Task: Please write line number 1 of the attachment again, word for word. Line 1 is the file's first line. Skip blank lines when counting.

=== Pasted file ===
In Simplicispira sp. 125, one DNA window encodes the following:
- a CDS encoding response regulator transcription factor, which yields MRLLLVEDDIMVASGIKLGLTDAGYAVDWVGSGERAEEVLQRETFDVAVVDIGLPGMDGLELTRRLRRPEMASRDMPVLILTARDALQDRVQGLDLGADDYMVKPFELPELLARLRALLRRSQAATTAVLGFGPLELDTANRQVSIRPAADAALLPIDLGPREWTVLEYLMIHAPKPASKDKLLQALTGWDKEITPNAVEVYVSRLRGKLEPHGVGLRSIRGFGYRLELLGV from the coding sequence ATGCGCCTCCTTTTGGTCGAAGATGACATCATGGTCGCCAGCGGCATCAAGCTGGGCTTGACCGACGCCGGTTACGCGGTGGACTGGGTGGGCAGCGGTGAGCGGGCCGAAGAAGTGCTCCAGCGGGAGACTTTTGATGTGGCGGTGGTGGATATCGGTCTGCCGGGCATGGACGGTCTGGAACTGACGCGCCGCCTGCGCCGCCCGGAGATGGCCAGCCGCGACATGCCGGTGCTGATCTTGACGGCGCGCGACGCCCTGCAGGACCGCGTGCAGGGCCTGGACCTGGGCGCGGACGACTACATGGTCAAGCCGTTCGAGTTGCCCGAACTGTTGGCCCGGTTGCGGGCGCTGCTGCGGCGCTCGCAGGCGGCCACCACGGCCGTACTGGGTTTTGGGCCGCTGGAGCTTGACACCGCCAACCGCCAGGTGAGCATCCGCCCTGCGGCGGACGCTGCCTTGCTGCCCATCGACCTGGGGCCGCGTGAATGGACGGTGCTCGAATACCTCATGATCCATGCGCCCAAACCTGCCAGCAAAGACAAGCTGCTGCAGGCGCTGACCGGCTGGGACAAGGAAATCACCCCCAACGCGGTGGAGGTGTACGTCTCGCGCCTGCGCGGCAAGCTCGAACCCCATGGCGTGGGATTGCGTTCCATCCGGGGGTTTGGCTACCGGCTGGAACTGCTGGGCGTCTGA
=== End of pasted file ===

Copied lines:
In Simplicispira sp. 125, one DNA window encodes the following: